Rep. Louise Slaughter Passed Away on Thursday
- Author: Adam Floyd Mar 17, 2018,
Mar 17, 2018, 1:18
Slaughter, the oldest member of the House, was serving her 16th term in Congress, having first arrived in Washington as a representative from NY in 1987.
"Paul and I are heartbroken by the passing of Congresswoman Louise Slaughter".
Breaking with Democratic Party leaders, she argued that worldwide trade agreements did little more than drain the United States of manufacturing jobs. A statement from her office indicated that she did not suffer any broken bones but was being monitored for a concussion.
Slaughter advocated for women's access to abortion, co-authored a landmark domestic abuse law, and broke with Democrats when she criticized global trade's impacts on labor.
Two landmark pieces of legislation bear her name.More news: Kris Jenner Responds to Rumors Over Stormi's Paternity
Congresswoman Slaughter is the longest-serving member of New York's delegation to Congress and the oldest sitting member of the House. From 1982 to 1996, he worked as a senior staffer, including eventually chief of staff, for Rep. Joe Moakley, D-Mass., who was Rules chairman from 1989 to 1995. The measure, which passed in 2008, was created to prevent insurance providers from rejecting coverage for healthy people predisposed to cancer and other diseases. She also fought for the repeal of "Don't Ask, Don't Tell" and passage of hate crimes protections, was an original co-sponsor of the Equality Act, and a longtime member of the LGBT Equality Caucus.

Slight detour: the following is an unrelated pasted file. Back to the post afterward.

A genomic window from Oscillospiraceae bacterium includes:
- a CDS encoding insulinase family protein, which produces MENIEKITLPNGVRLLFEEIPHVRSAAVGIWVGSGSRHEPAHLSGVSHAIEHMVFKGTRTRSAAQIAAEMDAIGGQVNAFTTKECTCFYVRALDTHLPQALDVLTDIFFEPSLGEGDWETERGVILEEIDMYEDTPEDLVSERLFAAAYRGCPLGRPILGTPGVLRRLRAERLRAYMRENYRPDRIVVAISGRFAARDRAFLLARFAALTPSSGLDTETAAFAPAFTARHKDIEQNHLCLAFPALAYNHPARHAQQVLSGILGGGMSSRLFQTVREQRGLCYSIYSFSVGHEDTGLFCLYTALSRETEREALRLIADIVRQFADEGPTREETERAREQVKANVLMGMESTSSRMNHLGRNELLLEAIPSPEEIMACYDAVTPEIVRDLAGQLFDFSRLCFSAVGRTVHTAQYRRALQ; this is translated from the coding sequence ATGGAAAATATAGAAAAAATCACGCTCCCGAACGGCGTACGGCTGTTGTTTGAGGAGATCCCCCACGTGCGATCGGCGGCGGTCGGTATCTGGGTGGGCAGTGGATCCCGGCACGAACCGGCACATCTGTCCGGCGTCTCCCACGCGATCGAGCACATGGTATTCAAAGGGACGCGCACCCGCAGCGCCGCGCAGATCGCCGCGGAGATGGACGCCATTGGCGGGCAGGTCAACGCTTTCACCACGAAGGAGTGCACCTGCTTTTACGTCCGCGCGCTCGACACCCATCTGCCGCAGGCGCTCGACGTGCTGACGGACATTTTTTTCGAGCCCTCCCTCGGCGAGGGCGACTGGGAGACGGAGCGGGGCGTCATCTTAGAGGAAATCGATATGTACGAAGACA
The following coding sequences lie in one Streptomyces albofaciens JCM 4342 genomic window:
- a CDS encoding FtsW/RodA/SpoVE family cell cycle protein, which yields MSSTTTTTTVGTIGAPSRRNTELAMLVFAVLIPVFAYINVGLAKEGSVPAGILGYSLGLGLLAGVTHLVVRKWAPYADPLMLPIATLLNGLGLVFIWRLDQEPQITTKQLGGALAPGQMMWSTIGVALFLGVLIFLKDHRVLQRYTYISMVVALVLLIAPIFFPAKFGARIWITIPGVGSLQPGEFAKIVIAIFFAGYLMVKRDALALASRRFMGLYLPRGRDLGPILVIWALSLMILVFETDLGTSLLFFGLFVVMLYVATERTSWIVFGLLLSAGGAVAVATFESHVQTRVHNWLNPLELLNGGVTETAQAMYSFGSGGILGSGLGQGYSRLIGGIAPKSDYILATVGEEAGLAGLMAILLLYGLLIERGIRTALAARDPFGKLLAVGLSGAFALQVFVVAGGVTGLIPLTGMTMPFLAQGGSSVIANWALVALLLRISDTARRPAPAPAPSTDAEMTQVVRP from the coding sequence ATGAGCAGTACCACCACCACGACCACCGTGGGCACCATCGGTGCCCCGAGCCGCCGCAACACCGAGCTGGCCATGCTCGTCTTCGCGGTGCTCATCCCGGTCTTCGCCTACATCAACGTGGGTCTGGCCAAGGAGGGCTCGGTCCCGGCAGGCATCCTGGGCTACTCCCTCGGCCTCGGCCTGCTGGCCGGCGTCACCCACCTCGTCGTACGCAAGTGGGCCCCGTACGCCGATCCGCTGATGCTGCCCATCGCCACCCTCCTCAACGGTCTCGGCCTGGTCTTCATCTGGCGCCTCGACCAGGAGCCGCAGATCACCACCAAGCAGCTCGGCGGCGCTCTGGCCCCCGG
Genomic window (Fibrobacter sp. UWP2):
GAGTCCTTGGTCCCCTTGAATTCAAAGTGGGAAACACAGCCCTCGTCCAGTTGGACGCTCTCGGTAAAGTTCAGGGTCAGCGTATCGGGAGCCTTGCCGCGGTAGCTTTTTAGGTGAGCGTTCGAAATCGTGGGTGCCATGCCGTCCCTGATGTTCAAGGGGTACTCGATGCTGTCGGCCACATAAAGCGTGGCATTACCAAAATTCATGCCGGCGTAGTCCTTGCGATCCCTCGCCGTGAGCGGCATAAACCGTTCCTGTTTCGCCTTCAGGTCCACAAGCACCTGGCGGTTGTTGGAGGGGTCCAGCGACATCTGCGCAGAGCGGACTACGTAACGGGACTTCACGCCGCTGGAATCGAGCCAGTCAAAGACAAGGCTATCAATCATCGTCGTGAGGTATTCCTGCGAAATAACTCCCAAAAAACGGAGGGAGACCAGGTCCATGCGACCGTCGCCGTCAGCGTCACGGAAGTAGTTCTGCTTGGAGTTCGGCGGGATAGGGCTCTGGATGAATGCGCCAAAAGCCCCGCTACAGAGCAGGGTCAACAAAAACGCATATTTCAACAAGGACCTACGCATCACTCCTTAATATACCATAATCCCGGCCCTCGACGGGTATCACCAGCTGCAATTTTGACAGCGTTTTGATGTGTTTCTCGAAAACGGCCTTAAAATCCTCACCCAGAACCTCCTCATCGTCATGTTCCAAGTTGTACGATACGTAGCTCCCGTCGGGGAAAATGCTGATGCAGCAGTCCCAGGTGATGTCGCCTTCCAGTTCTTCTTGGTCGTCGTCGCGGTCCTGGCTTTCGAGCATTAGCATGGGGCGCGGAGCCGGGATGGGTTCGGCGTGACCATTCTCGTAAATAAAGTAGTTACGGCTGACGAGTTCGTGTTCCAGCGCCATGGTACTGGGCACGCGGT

An aggressive politician who was not afraid to butt heads with other lawmakers, Slaughter nonetheless won the respect of her colleagues with her hard work and her persistence.
"We are about to unleash a cultural war in this country!" "But really, the things that I keep coming back to is how she was tough, but unfailingly gracious".
"It was my great privilege to serve with Rep. @LouiseSlaughter and to benefit from her friendship and wise counsel for 30 years", Democratic Leader Nancy Pelosi tweeted.
Slaughter was unable to pass restrictive antibiotics legislation. She brought the grace and grit of her Southern background to her leadership in the Congress, building bridges and breaking down barriers all with her attractive accent. In 2015, President Barack Obama announced a $1.2 billion, five-year plan to identify emerging "superbugs" and increase funding for new antibiotics and vaccines.
Born Dorothy Louise McIntosh Slaughter on August 14, 1929, in Kentucky, she earned a microbiology degree with a master's degree in public health.